Former White House chief strategist Steve Bannon testified before the House Intelligence Committee on Thursday, but the interview yielded little information about Russian election interference because Bannon would only answer questions pre-approved by the White House.
Bannon provided the committee with a list of 25 questions given to him by the White House, and refused to elaborate on anything outside that list.
Bannon’s list of questions excluded anything regarding work he did for President Donald Trump after the 2016 election, frustrating lawmakers interested in information about the transition and afterward that could aid in the Russia investigation.
According to The Hill:
“The California lawmaker (Rep. Adam Schiff) said Bannon's questions were intentionally scripted to be misleading. When Bannon was asked whether he "met" with an individual, he would say "no." But when asked whether he had any communications with that same person, he would respond "yes" but then assert executive privilege.
Contempt of Congress?
The committee must now decide how to respond to Bannon’s lack of cooperation, including deciding whether to hold him in contempt of Congress.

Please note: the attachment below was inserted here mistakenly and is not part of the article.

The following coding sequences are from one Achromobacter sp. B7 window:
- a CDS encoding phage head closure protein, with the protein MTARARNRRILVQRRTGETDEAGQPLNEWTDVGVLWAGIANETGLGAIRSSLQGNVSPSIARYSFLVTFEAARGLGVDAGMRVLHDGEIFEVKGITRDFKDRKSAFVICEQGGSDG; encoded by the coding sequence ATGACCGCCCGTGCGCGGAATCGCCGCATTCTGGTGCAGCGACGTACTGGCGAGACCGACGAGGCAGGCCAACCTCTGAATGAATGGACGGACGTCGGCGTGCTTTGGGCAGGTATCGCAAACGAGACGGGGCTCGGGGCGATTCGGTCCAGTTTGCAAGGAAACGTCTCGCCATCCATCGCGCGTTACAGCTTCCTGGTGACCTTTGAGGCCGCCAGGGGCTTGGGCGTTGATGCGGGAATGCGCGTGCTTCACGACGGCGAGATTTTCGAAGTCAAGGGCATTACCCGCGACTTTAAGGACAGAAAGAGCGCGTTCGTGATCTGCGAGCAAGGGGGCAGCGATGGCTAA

The committee is somewhat split on whether to go that route.
“Contempt is a big deal, and I don’t have unilateral control over that conversation,” said Rep. Mike Conaway (R-Texas), saying House Speaker Paul Ryan would need to be involved in that decision.
Schiff was not as guarded in his response.
“In terms of the next steps I think the next steps for the Congress to take is to initiate contempt proceedings,” Schiff said. “We cannot permit a situation where the White House is allowed to script self-serving and misleading questions and provide it to a witness and effectively coach his testimony in a very narrow and misleading way.”